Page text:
I kind of think "Great! I hope we get four years out of this person before we have to search again" is a perfectly reasonable attitude for a search. Better than the one I've heard of at some schools that goes "oh, this person is too much of a star, they won't stay".
I've been thinking maybe this is what becomes of that academic angst so many of us feel (you know, the "I'm not as smart/cutting edge/excellent teacher/etc." sort) when it's allowed to go on for years.
It's interesting that the "love me, love me, love me" desire decried (and attributed to the Gumdrops) also fits the way in which many people come to feel about their departments.
I, too, have been surprised by the venomous tone of the discussion. I have to assume that the person leading the charge on behalf of "senior faculty" must have had several really bad experiences. Perhaps on several occasions he was instrumental in hiring junior faculty who swore up and down they wanted to be at an institution just like his, and then went on the market the same semester they began teaching. If this were the case, the guy's bitterness might have an explanation. I can only explain his vitriol that way in my own mind -- it just has to be personal in some way. This guy must have made a bunch of bad hiring choices, or else work in a hellish department that everyone wants to flee.
This puts my own job market experience, years ago, in a new light. I always wondered why "teaching" jobs never interviewed me. I think now it was because I came from a grad. program with a reputation for producing researchy types, and those search committees assumed I'd swiftly try to leave if hired to a teaching gig. And they probably were right: I love teaching, but... in moderation. I need time and support for research, too, to be happy.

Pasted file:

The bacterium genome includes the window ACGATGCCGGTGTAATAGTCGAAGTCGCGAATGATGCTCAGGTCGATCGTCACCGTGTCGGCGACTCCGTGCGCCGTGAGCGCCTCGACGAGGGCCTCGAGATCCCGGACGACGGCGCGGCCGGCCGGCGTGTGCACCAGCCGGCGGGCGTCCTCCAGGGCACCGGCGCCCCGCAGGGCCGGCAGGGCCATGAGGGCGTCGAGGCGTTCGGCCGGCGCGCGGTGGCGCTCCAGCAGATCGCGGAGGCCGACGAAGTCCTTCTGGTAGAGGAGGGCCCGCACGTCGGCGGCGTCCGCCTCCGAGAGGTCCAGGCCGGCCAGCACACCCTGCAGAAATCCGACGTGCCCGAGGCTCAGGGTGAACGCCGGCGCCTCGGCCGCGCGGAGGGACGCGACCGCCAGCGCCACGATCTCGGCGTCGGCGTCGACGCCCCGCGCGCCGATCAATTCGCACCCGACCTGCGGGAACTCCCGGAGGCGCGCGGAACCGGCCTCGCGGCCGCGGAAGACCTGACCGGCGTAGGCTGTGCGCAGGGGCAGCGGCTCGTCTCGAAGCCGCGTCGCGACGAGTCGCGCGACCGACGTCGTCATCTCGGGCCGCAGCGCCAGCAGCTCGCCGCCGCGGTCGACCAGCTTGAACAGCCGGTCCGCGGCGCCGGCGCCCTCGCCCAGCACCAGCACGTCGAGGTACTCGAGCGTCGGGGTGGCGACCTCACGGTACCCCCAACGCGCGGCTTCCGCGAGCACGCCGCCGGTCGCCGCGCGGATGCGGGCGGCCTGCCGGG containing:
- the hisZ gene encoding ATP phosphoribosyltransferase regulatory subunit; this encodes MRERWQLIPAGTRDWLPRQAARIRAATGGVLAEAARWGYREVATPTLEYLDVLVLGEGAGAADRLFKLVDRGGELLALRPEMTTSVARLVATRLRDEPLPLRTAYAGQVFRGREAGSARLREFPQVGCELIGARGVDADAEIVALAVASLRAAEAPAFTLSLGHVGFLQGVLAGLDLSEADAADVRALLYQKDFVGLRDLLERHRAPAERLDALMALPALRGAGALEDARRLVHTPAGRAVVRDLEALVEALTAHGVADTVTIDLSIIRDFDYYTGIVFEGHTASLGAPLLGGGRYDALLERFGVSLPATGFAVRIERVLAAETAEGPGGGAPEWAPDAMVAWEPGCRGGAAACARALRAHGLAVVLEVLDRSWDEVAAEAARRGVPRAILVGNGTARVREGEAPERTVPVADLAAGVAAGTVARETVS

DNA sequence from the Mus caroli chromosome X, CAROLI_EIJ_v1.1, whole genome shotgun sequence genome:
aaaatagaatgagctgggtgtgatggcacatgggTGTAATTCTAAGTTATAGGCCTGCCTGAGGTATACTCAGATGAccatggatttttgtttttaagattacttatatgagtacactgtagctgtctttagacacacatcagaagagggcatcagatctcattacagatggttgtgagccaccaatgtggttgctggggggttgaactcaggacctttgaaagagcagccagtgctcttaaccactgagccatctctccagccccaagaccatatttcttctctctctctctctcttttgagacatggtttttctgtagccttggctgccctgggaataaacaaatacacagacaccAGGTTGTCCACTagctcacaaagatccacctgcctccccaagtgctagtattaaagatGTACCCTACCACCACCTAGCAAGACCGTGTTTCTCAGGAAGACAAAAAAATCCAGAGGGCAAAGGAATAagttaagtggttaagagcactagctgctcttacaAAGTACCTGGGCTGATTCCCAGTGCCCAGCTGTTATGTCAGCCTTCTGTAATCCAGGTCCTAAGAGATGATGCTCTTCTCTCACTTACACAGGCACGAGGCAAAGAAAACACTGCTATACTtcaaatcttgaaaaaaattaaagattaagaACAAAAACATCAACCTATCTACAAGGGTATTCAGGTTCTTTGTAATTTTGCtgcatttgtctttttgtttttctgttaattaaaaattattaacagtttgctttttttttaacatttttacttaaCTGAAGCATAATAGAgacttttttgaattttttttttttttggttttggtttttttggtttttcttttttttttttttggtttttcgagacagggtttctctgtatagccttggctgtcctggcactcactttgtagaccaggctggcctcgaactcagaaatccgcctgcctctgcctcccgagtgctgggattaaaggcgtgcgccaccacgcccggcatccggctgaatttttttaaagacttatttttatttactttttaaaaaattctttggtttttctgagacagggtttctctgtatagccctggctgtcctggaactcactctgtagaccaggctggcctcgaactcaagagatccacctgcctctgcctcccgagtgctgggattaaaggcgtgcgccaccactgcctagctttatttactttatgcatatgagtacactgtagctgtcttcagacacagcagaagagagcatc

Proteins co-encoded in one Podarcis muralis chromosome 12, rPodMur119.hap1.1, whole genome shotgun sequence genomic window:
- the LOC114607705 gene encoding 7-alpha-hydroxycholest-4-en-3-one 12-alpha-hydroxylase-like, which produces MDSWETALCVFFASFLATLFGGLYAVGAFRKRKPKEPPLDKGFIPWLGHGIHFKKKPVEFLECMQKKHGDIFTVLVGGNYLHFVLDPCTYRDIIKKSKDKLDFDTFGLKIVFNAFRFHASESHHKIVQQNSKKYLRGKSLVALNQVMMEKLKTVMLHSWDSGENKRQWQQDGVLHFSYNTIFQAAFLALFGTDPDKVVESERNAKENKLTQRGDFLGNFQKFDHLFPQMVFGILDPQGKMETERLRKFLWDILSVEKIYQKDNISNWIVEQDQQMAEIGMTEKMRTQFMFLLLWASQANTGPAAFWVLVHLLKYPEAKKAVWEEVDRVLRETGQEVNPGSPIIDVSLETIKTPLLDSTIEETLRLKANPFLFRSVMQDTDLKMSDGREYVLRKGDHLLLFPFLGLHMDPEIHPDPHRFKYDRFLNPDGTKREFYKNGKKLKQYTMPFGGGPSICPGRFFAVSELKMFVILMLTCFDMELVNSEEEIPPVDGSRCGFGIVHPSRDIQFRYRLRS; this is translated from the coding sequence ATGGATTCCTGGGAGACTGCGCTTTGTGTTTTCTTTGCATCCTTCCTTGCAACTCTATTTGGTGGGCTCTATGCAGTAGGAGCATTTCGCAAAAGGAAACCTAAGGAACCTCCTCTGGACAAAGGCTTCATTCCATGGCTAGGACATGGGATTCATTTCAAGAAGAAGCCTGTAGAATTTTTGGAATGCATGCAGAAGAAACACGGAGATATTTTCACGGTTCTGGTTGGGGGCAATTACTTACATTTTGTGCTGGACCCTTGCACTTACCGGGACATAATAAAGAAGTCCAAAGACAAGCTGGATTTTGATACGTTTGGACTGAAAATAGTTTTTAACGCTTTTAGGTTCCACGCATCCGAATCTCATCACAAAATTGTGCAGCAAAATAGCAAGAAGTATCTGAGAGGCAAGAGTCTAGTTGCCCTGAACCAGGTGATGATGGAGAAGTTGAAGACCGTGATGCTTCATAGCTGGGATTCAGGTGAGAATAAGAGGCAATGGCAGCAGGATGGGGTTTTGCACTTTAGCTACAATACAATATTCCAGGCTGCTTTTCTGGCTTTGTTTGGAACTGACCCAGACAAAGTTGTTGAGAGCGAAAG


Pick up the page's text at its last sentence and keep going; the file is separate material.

I've heard this before in job search meetings: Why waste time interviewing a recent Ph.D. with a super-promising record when you're sure they're going to use you as a stepping stone? I think that's a legitimate concern, in some cases. On the other hand, one of my best friends got her Ph.D. from a top-ranked program... and then puzzled her advisor to no end by refusing to apply for R1 jobs, because she really hated to write, and enjoyed teaching much more.
Lesson: Just like a new hire is rolling the dice with a department, so is a department rolling the dice with a new hire. That's the way it works, and although we may wish we could fix the rules in our favor (whichever side we happen to be on), there's no call to go blaming the other side for playing by those rules.